The restrictions would not apply in cases of rape or incest, or when abortion is considered necessary to save the life of the mother.
The Senate needed 60 votes to end debate on the legislation. The final tally was 51-46.
The bill was passed by the House in October and Republicans in the Senate had hoped to put Democratic colleagues who hail from red states on the record with the controversial vote.
"This afternoon, every one of us will go on the record on this issue," Senate Majority Leader Mitch McConnell said Monday afternoon.
Three Democrats voted with Republicans in support of the bill: Sens. Joe Manchin, Bob Casey, and Joe Donnelly. Manchin and Donnelly are both up for re-election this year and they both represent states that voted for President Donald Trump, so they ran the risk of alienating anti-abortion constituents.
Democrats slammed Republicans for wasting time on a "politically-motivated, partisan bill" just days after Congress voted to re-open the government.
Sen. Patty Murray, D-Wash., called the bill unconstitutional, and an extreme attack on women's reproductive health.
"I hope this time Republicans listen. I hope they will stop trying to pretend that they are in any way qualified to interfere with decisions that a woman has the Constitutional right to make on her own," Murray said Monday on the Senate floor. Murray is the ranking member of the Senate's Health, Education, Labor and Pensions Committee.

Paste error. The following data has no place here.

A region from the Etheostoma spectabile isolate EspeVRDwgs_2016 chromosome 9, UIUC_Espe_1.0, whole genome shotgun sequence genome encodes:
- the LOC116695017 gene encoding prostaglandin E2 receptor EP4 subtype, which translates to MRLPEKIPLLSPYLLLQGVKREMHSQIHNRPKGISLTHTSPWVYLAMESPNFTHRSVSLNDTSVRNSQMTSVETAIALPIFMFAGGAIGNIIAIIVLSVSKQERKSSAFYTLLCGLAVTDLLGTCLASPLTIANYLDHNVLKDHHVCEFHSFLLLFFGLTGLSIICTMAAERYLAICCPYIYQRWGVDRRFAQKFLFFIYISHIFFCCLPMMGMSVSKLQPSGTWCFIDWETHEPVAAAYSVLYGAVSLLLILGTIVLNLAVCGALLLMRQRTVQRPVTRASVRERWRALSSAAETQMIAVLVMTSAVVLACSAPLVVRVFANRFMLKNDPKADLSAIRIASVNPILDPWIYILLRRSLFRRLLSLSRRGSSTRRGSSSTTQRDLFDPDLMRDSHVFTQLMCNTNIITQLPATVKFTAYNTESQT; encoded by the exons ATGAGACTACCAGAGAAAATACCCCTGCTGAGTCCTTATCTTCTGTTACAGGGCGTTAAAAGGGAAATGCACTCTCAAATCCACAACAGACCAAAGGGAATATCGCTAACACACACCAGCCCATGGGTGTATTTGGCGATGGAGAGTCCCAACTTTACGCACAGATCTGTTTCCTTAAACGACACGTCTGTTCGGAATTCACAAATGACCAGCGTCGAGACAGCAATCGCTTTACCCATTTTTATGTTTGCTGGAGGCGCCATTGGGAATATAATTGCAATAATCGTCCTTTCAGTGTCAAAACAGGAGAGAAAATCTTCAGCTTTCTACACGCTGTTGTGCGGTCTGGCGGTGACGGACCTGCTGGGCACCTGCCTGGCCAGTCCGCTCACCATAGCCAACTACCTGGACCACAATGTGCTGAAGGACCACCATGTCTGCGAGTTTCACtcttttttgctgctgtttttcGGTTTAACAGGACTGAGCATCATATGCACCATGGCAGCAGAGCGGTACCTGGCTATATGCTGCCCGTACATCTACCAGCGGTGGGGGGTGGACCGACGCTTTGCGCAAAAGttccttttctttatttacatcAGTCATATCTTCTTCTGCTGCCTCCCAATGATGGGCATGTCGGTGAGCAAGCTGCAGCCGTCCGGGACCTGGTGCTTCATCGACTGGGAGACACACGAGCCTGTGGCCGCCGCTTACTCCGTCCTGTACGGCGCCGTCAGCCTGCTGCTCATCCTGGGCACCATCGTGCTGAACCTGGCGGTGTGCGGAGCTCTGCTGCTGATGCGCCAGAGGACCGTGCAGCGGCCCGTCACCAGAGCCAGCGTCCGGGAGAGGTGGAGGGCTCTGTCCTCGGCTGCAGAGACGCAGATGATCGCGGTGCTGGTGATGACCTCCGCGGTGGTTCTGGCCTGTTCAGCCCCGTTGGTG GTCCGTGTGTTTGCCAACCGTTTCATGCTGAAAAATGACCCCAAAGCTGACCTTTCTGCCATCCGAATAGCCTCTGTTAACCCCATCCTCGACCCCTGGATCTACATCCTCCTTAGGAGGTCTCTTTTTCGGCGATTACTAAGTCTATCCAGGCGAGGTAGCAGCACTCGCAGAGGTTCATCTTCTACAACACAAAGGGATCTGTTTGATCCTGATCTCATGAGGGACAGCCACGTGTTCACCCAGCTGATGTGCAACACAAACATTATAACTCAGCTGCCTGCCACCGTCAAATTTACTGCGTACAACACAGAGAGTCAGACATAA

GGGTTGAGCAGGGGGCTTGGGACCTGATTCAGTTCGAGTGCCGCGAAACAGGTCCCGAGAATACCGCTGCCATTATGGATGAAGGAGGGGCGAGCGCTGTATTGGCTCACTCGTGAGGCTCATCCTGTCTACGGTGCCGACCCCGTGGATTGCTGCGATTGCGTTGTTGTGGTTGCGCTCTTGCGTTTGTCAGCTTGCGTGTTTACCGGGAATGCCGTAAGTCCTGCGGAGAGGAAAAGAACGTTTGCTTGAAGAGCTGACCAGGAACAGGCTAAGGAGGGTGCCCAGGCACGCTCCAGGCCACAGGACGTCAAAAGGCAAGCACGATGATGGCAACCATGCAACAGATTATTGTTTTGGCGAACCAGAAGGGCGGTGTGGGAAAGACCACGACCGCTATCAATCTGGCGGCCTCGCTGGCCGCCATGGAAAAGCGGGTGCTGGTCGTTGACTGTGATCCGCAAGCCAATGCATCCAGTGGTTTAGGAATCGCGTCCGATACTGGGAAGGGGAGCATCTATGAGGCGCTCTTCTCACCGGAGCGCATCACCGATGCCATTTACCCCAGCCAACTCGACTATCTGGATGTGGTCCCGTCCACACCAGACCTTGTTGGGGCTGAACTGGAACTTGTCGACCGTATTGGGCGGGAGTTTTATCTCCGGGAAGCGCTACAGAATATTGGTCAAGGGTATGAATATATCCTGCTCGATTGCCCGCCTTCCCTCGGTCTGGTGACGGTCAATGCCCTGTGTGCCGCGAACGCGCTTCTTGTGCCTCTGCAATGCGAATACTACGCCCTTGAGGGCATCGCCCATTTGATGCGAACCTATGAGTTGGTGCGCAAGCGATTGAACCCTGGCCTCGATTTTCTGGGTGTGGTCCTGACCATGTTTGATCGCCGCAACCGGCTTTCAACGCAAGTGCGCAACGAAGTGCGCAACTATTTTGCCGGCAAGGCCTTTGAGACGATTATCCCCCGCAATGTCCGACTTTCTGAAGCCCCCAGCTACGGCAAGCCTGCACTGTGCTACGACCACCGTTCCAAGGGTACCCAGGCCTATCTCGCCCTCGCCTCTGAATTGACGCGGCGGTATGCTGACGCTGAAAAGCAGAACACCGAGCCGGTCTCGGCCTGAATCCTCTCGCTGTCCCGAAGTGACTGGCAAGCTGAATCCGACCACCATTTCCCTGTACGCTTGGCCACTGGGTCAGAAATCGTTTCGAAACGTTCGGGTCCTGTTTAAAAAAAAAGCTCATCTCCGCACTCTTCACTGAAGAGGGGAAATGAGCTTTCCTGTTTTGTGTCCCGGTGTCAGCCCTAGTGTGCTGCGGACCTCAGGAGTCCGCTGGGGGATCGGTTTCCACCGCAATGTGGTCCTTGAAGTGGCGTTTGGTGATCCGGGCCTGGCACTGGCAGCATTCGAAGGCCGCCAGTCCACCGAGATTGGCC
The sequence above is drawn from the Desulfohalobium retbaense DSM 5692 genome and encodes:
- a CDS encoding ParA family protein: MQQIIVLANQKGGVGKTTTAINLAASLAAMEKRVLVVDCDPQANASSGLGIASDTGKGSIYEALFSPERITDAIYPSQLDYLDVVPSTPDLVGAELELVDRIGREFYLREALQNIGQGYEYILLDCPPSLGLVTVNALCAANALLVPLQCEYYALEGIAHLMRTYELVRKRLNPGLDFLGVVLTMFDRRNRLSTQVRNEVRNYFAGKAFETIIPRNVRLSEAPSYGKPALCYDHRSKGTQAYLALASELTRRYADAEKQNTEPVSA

Sen. Lindsey Graham, R-S.C., authored the bill that would have prohibited abortion after 20 weeks -- the point at which he says scientific evidence shows unborn children can feel pain, according to a press release from Graham's office.
“We didn’t win the vote today, but we won hearts and minds," Graham said in a statement after the bill stalled in the Senate. "I have not given up this fight and I hope you will not either. Together we must press on and continue pushing for protection of the unborn."
Vice President Mike Pence and President Trump issued statements expressing disappointment in the vote. Trump called on the Senate to pass the bill when he addressed the March for Life anti-abortion march via satellite earlier this month.
"When I addressed the 45th annual March for Life, I called on the Senate to pass the Pain-Capable Unborn Child Protection Act, important legislation that would protect our most vulnerable," Trump said in a statement. "It is disappointing that despite support from a bipartisan majority of U.S. Senators, this bill was blocked from further consideration."
I am disappointed that tonight, 46 Senators voted against a motion that would have respected the majority of Americans' convictions- including those of @POTUS Trump- by refusing to advance a bill that would restrict abortions on babies when they are capable of feeling pain. pic.twitter.com/9O5ubm35B7— Vice President Mike Pence (@VP) January 30, 2018